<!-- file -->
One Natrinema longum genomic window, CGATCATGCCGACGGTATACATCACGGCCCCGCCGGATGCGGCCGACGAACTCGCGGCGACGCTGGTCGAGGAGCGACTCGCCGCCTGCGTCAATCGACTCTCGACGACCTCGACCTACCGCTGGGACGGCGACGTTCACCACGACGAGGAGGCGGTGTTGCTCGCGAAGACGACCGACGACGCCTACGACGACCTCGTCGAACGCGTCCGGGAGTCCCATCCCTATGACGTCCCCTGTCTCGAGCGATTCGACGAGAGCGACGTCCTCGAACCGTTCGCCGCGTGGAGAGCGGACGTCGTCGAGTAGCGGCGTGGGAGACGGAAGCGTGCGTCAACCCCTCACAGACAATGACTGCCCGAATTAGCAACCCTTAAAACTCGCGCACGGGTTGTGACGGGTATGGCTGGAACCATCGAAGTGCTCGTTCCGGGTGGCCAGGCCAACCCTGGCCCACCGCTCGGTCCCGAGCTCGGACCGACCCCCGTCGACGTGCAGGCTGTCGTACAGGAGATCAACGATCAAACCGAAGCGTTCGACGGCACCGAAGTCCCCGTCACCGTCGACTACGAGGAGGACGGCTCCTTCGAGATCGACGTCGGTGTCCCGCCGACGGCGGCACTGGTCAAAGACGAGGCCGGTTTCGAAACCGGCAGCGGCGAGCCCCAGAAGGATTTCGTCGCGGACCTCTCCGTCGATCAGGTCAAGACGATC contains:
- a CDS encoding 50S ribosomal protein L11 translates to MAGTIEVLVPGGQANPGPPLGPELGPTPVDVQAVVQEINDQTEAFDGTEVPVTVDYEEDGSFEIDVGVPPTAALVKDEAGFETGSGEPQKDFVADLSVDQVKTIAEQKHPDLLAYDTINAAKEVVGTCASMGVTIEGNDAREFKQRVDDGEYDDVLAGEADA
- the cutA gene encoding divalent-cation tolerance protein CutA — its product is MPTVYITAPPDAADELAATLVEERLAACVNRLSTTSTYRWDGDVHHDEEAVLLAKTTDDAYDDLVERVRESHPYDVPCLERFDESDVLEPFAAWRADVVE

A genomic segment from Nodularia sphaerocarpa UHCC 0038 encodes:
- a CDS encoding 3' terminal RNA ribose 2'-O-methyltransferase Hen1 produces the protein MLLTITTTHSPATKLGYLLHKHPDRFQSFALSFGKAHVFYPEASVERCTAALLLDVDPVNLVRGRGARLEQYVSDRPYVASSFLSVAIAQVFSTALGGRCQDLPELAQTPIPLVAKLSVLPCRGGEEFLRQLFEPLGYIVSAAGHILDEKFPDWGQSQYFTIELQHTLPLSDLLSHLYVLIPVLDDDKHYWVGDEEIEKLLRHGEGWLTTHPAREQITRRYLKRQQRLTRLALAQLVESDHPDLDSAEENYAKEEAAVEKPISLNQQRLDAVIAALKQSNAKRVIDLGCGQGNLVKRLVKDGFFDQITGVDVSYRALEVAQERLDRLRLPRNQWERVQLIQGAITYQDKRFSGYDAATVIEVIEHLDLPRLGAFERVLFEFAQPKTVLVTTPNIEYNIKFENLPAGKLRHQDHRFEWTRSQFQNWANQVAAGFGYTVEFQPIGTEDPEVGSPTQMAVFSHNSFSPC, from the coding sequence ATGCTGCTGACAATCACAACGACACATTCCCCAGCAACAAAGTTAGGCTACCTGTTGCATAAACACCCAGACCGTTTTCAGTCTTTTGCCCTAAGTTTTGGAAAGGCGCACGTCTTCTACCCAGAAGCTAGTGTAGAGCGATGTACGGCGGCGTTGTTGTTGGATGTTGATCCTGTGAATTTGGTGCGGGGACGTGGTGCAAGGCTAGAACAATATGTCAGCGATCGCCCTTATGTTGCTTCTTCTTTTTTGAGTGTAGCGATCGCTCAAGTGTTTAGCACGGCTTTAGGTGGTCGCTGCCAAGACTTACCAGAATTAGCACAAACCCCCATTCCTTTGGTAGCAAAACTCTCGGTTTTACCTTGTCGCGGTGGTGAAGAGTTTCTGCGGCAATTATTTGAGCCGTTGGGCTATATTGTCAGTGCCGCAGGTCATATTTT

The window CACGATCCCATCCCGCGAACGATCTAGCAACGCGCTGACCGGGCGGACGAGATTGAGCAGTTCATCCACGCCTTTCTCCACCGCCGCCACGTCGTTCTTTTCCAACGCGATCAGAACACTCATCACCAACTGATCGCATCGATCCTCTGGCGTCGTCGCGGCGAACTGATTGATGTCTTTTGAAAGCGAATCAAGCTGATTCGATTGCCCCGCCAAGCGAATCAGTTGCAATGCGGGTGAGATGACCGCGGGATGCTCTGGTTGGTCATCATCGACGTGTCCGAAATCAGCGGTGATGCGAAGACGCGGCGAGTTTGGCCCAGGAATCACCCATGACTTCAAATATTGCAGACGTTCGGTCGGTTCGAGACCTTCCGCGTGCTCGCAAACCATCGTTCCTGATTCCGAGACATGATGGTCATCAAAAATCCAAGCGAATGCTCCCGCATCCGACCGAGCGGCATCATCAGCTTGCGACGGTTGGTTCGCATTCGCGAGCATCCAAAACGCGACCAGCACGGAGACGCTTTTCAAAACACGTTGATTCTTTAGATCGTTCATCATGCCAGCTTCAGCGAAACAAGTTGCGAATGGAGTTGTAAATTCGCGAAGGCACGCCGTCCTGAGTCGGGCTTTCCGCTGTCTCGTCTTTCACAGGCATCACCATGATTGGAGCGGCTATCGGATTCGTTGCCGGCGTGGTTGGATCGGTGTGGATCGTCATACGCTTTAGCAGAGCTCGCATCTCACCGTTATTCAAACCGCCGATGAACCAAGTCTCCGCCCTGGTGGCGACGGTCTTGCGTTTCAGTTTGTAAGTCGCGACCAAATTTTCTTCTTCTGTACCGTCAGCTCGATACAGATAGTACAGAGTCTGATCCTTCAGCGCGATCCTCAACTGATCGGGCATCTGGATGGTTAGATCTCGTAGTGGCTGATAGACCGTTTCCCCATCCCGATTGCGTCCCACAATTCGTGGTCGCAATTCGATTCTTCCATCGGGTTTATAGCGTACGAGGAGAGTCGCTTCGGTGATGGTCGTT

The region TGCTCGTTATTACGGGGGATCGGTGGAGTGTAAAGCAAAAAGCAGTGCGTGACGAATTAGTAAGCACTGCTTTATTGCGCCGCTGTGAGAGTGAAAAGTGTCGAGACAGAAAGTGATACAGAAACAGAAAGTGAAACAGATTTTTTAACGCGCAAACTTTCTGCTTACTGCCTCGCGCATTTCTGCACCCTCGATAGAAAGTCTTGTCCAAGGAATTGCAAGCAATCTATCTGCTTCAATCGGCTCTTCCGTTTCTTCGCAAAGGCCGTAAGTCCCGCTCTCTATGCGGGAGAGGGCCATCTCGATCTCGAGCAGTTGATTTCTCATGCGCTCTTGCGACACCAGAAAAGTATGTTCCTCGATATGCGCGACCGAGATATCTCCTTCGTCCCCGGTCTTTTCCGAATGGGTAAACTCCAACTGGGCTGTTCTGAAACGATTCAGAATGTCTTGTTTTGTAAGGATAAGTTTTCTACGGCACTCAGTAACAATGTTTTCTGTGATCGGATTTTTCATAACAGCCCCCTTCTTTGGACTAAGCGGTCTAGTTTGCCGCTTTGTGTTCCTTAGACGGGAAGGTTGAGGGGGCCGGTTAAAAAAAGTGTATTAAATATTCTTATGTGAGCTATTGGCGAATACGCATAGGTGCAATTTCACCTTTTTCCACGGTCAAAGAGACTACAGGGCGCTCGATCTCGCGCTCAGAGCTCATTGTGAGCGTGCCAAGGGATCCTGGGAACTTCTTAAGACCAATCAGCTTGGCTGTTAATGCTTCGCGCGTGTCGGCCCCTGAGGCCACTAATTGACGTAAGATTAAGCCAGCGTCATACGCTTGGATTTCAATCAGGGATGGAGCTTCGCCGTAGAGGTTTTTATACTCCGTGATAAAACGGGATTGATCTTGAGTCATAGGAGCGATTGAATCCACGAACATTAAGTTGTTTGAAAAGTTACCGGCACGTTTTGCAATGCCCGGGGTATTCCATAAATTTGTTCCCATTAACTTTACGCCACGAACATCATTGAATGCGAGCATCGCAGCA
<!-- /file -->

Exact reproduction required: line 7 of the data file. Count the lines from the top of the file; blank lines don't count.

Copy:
The region TGCTCGTTATTACGGGGGATCGGTGGAGTGTAAAGCAAAAAGCAGTGCGTGACGAATTAGTAAGCACTGCTTTATTGCGCCGCTGTGAGAGTGAAAAGTGTCGAGACAGAAAGTGATACAGAAACAGAAAGTGAAACAGATTTTTTAACGCGCAAACTTTCTGCTTACTGCCTCGCGCATTTCTGCACCCTCGATAGAAAGTCTTGTCCAAGGAATTGCAAGCAATCTATCTGCTTCAATCGGCTCTTCCGTTTCTTCGCAAAGGCCGTAAGTCCCGCTCTCTATGCGGGAGAGGGCCATCTCGATCTCGAGCAGTTGATTTCTCATGCGCTCTTGCGACACCAGAAAAGTATGTTCCTCGATATGCGCGACCGAGATATCTCCTTCGTCCCCGGTCTTTTCCGAATGGGTAAACTCCAACTGGGCTGTTCTGAAACGATTCAGAATGTCTTGTTTTGTAAGGATAAGTTTTCTACGGCACTCAGTAACAATGTTTTCTGTGATCGGATTTTTCATAACAGCCCCCTTCTTTGGACTAAGCGGTCTAGTTTGCCGCTTTGTGTTCCTTAGACGGGAAGGTTGAGGGGGCCGGTTAAAAAAAGTGTATTAAATATTCTTATGTGAGCTATTGGCGAATACGCATAGGTGCAATTTCACCTTTTTCCACGGTCAAAGAGACTACAGGGCGCTCGATCTCGCGCTCAGAGCTCATTGTGAGCGTGCCAAGGGATCCTGGGAACTTCTTAAGACCAATCAGCTTGGCTGTTAATGCTTCGCGCGTGTCGGCCCCTGAGGCCACTAATTGACGTAAGATTAAGCCAGCGTCATACGCTTGGATTTCAATCAGGGATGGAGCTTCGCCGTAGAGGTTTTTATACTCCGTGATAAAACGGGATTGATCTTGAGTCATAGGAGCGATTGAATCCACGAACATTAAGTTGTTTGAAAAGTTACCGGCACGTTTTGCAATGCCCGGGGTATTCCATAAATTTGTTCCCATTAACTTTACGCCACGAACATCATTGAATGCGAGCATCGCAGCA